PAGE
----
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Russian shaman who vowed to banish Putin taken in for psychiatric tests

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MOSCOW (Reuters) – A Siberian shaman detained by police while trekking to Moscow on what he said was a mission to drive President Vladimir Putin out of the Kremlin has been taken into a psychiatric hospital for evaluation, a regional health ministry said on Friday.

Alexander Gabyshev became a media curiosity when he set off in March on a more than 8,000 kilometre (4,970 miles) walk to Moscow, a journey he said would culminate with him banishing Russia’s leader whom he described as a demon.

His odyssey was abruptly cut short on Thursday after nearly 3,000 kilometres however when police in Buryatia detained him on a highway in Siberia over an unspecified crime in his native region of Yakutia.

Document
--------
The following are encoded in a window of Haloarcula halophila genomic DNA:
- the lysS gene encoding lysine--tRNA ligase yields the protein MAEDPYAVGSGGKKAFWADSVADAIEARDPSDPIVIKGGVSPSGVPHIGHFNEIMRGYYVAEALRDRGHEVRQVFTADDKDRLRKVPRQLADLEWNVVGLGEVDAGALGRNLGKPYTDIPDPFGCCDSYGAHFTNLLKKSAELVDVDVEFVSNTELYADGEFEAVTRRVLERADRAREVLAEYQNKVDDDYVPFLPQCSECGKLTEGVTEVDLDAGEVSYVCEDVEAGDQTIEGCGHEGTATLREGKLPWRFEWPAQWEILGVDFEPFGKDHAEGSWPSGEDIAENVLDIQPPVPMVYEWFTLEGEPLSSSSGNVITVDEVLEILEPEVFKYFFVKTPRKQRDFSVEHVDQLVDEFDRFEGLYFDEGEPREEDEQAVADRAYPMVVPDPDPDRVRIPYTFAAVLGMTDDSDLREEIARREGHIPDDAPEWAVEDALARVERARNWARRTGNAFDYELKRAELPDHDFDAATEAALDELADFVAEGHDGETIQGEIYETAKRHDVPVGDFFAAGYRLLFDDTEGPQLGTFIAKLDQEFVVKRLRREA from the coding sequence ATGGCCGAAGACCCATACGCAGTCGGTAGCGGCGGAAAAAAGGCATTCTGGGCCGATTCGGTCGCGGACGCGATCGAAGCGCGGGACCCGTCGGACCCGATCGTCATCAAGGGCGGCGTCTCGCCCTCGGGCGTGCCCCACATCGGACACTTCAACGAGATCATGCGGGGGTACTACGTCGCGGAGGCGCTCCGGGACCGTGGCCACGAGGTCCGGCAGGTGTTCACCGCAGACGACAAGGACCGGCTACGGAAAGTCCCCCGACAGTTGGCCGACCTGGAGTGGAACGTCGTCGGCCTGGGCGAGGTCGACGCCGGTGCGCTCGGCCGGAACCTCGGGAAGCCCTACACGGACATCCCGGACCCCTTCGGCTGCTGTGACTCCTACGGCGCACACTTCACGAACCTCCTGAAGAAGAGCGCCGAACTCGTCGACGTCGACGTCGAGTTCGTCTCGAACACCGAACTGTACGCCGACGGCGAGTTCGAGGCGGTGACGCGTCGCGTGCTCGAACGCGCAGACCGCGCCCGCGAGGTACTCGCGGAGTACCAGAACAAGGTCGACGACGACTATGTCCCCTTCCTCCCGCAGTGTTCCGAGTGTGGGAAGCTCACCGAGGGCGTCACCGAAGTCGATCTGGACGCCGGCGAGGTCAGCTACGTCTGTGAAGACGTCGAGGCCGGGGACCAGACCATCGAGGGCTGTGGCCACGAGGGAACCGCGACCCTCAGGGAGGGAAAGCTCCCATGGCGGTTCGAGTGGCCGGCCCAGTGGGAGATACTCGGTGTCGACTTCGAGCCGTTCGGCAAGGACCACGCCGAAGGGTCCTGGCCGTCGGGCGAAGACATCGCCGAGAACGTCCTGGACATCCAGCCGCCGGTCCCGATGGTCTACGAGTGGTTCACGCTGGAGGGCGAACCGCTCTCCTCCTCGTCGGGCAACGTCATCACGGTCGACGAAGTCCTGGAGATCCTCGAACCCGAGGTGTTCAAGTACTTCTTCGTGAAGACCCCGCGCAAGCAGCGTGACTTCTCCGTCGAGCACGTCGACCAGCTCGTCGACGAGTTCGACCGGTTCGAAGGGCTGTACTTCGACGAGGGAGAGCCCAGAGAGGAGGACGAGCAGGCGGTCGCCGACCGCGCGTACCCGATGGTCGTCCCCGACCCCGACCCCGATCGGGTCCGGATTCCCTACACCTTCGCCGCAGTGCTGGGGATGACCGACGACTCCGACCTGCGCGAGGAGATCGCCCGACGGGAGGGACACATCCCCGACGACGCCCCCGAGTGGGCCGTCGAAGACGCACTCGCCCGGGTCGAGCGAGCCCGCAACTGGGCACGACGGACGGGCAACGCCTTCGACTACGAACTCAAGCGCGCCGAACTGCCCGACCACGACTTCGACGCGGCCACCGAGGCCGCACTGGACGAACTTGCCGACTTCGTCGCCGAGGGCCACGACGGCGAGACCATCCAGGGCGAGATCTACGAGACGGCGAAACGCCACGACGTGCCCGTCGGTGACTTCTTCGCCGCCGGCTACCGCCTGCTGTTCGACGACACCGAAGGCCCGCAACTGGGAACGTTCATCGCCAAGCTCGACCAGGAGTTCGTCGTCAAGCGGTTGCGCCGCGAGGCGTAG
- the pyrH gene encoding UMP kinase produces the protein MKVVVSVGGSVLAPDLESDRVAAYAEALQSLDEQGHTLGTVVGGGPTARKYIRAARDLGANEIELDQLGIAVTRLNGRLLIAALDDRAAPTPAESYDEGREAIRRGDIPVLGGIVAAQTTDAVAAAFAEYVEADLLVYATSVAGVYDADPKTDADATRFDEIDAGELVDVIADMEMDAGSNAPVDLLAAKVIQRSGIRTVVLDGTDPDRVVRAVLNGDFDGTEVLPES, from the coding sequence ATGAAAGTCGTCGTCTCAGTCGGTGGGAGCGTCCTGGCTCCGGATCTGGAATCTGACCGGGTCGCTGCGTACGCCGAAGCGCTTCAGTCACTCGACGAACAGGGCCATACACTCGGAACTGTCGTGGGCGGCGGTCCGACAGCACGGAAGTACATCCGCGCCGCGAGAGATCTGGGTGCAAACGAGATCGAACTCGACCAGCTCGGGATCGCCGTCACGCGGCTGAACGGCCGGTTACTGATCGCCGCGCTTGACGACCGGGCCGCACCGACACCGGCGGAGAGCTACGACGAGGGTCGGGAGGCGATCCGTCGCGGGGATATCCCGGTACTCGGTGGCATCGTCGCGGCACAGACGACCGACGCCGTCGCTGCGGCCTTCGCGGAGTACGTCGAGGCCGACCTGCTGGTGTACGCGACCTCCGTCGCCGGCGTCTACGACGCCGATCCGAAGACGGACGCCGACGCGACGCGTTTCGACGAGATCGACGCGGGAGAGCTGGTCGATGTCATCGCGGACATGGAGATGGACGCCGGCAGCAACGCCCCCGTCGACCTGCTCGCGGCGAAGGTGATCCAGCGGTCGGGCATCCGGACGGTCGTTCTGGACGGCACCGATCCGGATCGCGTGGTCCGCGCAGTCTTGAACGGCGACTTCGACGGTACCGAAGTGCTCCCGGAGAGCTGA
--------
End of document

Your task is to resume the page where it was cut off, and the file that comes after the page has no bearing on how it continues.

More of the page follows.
Yakutia’s health ministry said in a statement on Friday that Gabyshev had been taken to a psychiatric hospital where medical specialists planned to evaluate his mental health.

“If pathologies are identified with the patient in question, then we are ready to provide qualified medical help,” it said.

Amnesty International has condemned his detention, saying that “the shaman’s actions may be eccentric, but the Russian authorities’ response is grotesque.”

Shamanism, a belief that it is possible to communicate with and harness the energy of what practitioners perceive to be the spirit world, is practiced in various parts of Russia.

(Reporting by Maria Kiselyova; Writing by Tom Balmforth; Editing by Andrew Osborn)

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